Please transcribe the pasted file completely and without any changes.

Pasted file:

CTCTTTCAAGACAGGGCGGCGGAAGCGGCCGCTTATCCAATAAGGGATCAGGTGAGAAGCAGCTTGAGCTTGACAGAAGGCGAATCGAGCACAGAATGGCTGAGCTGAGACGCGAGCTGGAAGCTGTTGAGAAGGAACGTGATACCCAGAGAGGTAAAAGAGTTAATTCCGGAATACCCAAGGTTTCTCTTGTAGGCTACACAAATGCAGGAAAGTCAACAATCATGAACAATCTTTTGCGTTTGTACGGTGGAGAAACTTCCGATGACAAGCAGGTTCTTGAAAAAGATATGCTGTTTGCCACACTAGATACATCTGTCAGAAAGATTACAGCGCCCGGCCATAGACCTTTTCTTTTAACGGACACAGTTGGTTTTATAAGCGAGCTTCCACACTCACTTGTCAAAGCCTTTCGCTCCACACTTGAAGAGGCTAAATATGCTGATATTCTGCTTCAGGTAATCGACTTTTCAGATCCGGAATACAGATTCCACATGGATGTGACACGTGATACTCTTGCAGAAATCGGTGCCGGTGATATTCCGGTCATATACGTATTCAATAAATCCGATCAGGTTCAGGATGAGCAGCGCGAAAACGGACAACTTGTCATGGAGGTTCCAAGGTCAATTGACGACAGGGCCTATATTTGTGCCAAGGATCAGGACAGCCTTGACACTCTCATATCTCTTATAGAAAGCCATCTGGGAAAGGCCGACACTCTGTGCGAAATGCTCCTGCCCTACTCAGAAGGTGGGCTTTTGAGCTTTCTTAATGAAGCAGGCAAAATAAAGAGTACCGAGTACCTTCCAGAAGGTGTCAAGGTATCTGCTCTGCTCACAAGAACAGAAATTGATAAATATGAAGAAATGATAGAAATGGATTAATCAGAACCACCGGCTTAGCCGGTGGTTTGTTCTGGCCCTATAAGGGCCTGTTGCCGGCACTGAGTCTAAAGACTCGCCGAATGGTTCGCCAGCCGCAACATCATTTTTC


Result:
CTCTTTCAAGACAGGGCGGCGGAAGCGGCCGCTTATCCAATAAGGGATCAGGTGAGAAGCAGCTTGAGCTTGACAGAAGGCGAATCGAGCACAGAATGGCTGAGCTGAGACGCGAGCTGGAAGCTGTTGAGAAGGAACGTGATACCCAGAGAGGTAAAAGAGTTAATTCCGGAATACCCAAGGTTTCTCTTGTAGGCTACACAAATGCAGGAAAGTCAACAATCATGAACAATCTTTTGCGTTTGTACGGTGGAGAAACTTCCGATGACAAGCAGGTTCTTGAAAAAGATATGCTGTTTGCCACACTAGATACATCTGTCAGAAAGATTACAGCGCCCGGCCATAGACCTTTTCTTTTAACGGACACAGTTGGTTTTATAAGCGAGCTTCCACACTCACTTGTCAAAGCCTTTCGCTCCACACTTGAAGAGGCTAAATATGCTGATATTCTGCTTCAGGTAATCGACTTTTCAGATCCGGAATACAGATTCCACATGGATGTGACACGTGATACTCTTGCAGAAATCGGTGCCGGTGATATTCCGGTCATATACGTATTCAATAAATCCGATCAGGTTCAGGATGAGCAGCGCGAAAACGGACAACTTGTCATGGAGGTTCCAAGGTCAATTGACGACAGGGCCTATATTTGTGCCAAGGATCAGGACAGCCTTGACACTCTCATATCTCTTATAGAAAGCCATCTGGGAAAGGCCGACACTCTGTGCGAAATGCTCCTGCCCTACTCAGAAGGTGGGCTTTTGAGCTTTCTTAATGAAGCAGGCAAAATAAAGAGTACCGAGTACCTTCCAGAAGGTGTCAAGGTATCTGCTCTGCTCACAAGAACAGAAATTGATAAATATGAAGAAATGATAGAAATGGATTAATCAGAACCACCGGCTTAGCCGGTGGTTTGTTCTGGCCCTATAAGGGCCTGTTGCCGGCACTGAGTCTAAAGACTCGCCGAATGGTTCGCCAGCCGCAACATCATTTTTC